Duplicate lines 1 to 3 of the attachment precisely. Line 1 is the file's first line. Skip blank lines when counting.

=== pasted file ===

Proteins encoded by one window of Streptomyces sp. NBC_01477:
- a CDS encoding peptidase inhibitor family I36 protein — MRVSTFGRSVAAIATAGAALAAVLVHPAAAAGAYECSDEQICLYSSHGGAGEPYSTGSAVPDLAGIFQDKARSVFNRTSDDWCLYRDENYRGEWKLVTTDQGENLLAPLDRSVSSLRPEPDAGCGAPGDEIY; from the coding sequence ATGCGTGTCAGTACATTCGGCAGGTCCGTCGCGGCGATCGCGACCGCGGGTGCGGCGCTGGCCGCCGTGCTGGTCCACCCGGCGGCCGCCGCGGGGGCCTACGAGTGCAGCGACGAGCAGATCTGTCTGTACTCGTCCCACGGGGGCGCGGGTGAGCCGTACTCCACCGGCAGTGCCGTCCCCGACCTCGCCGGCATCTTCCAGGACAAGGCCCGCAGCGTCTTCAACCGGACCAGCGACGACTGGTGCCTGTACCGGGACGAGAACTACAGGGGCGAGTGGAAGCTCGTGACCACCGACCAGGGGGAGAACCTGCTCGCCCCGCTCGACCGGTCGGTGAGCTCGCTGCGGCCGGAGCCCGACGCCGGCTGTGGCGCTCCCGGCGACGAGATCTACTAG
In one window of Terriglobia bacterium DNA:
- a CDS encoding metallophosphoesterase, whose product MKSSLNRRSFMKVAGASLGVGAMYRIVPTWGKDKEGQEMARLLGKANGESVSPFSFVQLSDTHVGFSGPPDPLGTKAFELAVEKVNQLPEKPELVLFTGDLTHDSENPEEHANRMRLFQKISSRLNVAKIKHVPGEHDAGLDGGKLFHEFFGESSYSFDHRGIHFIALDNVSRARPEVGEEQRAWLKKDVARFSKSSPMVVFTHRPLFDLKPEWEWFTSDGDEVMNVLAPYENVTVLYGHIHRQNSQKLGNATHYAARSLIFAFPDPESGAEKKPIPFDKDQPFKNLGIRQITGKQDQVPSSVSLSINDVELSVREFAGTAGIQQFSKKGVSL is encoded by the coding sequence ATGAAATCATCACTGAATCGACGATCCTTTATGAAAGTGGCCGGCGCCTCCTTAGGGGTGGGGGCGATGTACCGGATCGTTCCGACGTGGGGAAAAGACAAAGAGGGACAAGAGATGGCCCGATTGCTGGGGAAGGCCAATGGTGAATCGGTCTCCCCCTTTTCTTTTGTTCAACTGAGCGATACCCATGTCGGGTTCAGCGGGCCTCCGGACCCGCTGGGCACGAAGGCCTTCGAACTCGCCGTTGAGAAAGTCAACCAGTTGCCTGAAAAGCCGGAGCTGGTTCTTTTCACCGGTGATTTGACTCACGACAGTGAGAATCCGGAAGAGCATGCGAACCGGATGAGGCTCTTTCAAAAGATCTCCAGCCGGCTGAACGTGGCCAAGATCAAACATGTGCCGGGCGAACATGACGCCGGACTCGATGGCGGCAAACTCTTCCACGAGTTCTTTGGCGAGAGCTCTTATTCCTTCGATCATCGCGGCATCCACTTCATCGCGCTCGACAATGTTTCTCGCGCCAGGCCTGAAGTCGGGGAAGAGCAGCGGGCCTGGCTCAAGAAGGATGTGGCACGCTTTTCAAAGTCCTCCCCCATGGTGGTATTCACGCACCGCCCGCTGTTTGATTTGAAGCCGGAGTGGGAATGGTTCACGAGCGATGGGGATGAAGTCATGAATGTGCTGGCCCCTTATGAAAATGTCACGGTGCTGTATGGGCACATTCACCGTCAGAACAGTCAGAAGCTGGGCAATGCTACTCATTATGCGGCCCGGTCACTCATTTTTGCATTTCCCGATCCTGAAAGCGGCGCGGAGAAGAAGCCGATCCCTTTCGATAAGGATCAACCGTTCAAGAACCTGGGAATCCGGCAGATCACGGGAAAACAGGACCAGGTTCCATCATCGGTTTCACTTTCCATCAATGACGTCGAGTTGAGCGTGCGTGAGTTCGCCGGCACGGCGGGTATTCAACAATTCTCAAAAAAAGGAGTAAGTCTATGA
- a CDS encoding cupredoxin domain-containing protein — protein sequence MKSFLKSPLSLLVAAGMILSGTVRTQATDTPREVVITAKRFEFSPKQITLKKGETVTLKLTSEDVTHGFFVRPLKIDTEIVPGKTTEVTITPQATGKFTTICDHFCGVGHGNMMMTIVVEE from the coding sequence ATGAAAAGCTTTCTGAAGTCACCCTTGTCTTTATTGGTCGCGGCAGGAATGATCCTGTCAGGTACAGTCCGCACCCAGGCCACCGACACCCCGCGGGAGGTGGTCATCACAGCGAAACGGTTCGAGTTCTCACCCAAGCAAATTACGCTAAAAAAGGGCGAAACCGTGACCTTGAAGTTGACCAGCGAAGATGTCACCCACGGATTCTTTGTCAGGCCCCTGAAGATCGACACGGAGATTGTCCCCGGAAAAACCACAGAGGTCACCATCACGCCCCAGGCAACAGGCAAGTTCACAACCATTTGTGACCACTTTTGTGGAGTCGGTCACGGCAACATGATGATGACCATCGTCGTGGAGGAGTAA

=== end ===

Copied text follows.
Proteins encoded by one window of Streptomyces sp. NBC_01477:
- a CDS encoding peptidase inhibitor family I36 protein — MRVSTFGRSVAAIATAGAALAAVLVHPAAAAGAYECSDEQICLYSSHGGAGEPYSTGSAVPDLAGIFQDKARSVFNRTSDDWCLYRDENYRGEWKLVTTDQGENLLAPLDRSVSSLRPEPDAGCGAPGDEIY; from the coding sequence ATGCGTGTCAGTACATTCGGCAGGTCCGTCGCGGCGATCGCGACCGCGGGTGCGGCGCTGGCCGCCGTGCTGGTCCACCCGGCGGCCGCCGCGGGGGCCTACGAGTGCAGCGACGAGCAGATCTGTCTGTACTCGTCCCACGGGGGCGCGGGTGAGCCGTACTCCACCGGCAGTGCCGTCCCCGACCTCGCCGGCATCTTCCAGGACAAGGCCCGCAGCGTCTTCAACCGGACCAGCGACGACTGGTGCCTGTACCGGGACGAGAACTACAGGGGCGAGTGGAAGCTCGTGACCACCGACCAGGGGGAGAACCTGCTCGCCCCGCTCGACCGGTCGGTGAGCTCGCTGCGGCCGGAGCCCGACGCCGGCTGTGGCGCTCCCGGCGACGAGATCTACTAG
In one window of Terriglobia bacterium DNA: